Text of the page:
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CQC rate Huddersfield GP inadequate and place it into special measures

Published:
12 November 2015
Service:
Dr MSN Ahmed & Dr MB Ahmed
Categories:
  • Media,
  • GP and GP out-of-hours services

England’s Chief Inspector of General Practice has rated a Huddersfield GP surgery as Inadequate and placed the practice into special measures following an inspection by the Care Quality Commission.

A specialist team of inspectors rated the service provided by Dr Butt and Partner as ‘Inadequate’ for providing services that were safe, effective, and well-led, and ‘Good’ for providing caring services and responsiveness.

Under CQC’s new programme of inspections, all of England’s GP practices are being inspected and given a rating. Overall, Dr Butt and Partner has been rated as Inadequate and placed in special measures.

The practice was inspected in August 2015 by an inspection team which included a lead CQC inspector supported by a GP and an expert by experience. A full report of this inspection has been published today.

CQC recognised that there had been considerable efforts to make improvements to the service in recent months. The practice is improving but there is still work to do to reach the required standards.

The Care Quality Commission has identified a number of areas where the provider must make improvements, ensuring:

  • Systems and processes are in place to assess, monitor and mitigate risks to patients’ and others health and safety. includingstaff training and risk assessments in areas such as fire safety and infection prevention and control
  • Safe storage and transport of vaccines.
  • Induction processes are in place for new and locum staff
  • Staff receive training and supervision relevant to their role such as, health and safety including fire safety, basic life support, safeguarding vulnerable adults and children and infection prevention and control.
  • Clinical records are adequately maintained and records used for the management of the practice are accurate, up to date and secure.

CQC is working closely with the local Clinical Commissioning Group and NHS England to support the practice while it addresses the issues identified by the inspection.

Sue McMillan, Deputy Chief Inspector of General Practice said:

“It is important that the people who are registered with Dr Butt and Partner can rely on getting the high quality care which everyone is entitled to receive from their GP.;

“I do not believe that the practice is likely to resolve its challenges without external support. This is why we are placing the practice into special measures.

“After a period of six months we will inspect again to check whether sufficient improvements have been made. If we find that the service provided by this practice remains inadequate, we will consider taking steps to cancel its registration with CQC.”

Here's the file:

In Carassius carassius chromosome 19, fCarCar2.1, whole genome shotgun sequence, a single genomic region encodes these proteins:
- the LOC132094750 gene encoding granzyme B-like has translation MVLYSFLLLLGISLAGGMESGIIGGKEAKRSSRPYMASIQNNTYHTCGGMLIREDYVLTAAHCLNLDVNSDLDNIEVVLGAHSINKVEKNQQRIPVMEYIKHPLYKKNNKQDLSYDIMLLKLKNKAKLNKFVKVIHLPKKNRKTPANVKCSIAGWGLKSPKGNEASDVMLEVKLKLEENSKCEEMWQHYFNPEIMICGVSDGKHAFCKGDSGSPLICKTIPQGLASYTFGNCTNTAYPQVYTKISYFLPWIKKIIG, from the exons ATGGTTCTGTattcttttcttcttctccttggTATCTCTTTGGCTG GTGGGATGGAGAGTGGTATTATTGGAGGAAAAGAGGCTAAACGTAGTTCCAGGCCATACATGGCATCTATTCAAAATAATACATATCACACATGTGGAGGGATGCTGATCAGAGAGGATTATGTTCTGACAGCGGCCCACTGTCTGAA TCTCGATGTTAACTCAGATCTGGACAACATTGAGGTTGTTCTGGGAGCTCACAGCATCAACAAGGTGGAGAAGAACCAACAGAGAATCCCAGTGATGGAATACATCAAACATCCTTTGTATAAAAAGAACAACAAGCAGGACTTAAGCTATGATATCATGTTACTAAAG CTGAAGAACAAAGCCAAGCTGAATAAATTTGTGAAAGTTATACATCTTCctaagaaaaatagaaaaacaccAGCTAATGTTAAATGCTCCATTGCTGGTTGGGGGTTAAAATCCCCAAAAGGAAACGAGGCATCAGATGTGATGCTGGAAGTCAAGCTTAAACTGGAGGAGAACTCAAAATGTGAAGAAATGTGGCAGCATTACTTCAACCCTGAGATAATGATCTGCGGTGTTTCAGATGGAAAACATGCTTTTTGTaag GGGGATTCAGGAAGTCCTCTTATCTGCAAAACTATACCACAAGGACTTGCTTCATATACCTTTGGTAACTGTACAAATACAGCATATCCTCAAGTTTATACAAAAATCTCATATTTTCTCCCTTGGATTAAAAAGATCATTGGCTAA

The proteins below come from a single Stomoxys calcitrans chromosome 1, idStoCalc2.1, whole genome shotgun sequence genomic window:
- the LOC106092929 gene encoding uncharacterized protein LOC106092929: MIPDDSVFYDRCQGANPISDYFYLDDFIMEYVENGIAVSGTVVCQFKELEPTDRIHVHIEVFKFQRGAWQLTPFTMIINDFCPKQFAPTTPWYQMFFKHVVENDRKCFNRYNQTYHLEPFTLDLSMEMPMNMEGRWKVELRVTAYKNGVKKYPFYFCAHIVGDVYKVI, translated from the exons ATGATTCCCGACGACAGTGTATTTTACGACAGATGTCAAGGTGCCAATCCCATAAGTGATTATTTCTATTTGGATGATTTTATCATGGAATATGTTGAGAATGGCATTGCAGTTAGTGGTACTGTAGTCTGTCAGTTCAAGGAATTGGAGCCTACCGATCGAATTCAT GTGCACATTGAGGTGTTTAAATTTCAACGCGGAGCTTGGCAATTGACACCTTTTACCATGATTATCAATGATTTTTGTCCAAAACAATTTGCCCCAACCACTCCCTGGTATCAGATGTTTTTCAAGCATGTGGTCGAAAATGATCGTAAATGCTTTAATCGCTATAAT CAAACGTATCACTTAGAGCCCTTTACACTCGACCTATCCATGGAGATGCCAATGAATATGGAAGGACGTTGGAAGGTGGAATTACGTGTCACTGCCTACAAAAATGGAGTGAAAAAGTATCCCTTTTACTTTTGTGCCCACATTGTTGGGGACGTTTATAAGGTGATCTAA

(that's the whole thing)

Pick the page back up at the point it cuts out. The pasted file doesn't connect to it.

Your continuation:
Patients registered with the practices being placed into special measures should be aware that the package of support being offered by NHS England and the Royal College of GPs will ensure that there are no immediate risks to patient safety at these GP practices whilst improvements are being made.

Ends

For further information please contact CQC Regional Communications Manager David Fryer on 07901 514220.

Journalists wishing to speak to the press office outside of office hours can find out how to contact the team here. Please note, the press office is unable to advise members of the public on health or social care matters. For general enquiries, please call 03000 61 61 61.

Last updated:
29 May 2017

Notes to editors


CQC has published a full report about Dr Butt and Partner.


Patients registered with practices which are placed into special measures should be aware that the package of support being offered by NHS England and the Royal College of GPs will ensure that there are no immediate risks to patient safety at these GP practices whilst improvements are being made. This does not mean that these practices will close.


To get to the heart of people’s experiences of care, we always ask the following five questions of services.

  • Are they safe?
  • Are they effective?
  • Are they caring?
  • Are they responsive to people’s needs?
  • Are they well-led?

For every NHS GP practice we will look at the quality of care for the following six population groups: Older people, People with long-term conditions, Families, children and young people, Working age people (including those recently retired and students),People whose circumstances may make them vulnerable, People experiencing poor mental health (including people with dementia).


Since 1 April, providers have been required to display their ratings on their premises and on their websites so that the public can see their rating quickly and easily. Further information on the requirement for providers to prominently display their CQC ratings.


About the Care Quality Commission

The Care Quality Commission (CQC) is the independent regulator of health and social care in England.


We make sure health and social care services provide people with safe, effective, compassionate, high-quality care and we encourage care services to improve.


We monitor, inspect and regulate services to make sure they meet fundamental standards of quality and safety and we publish what we find to help people choose care.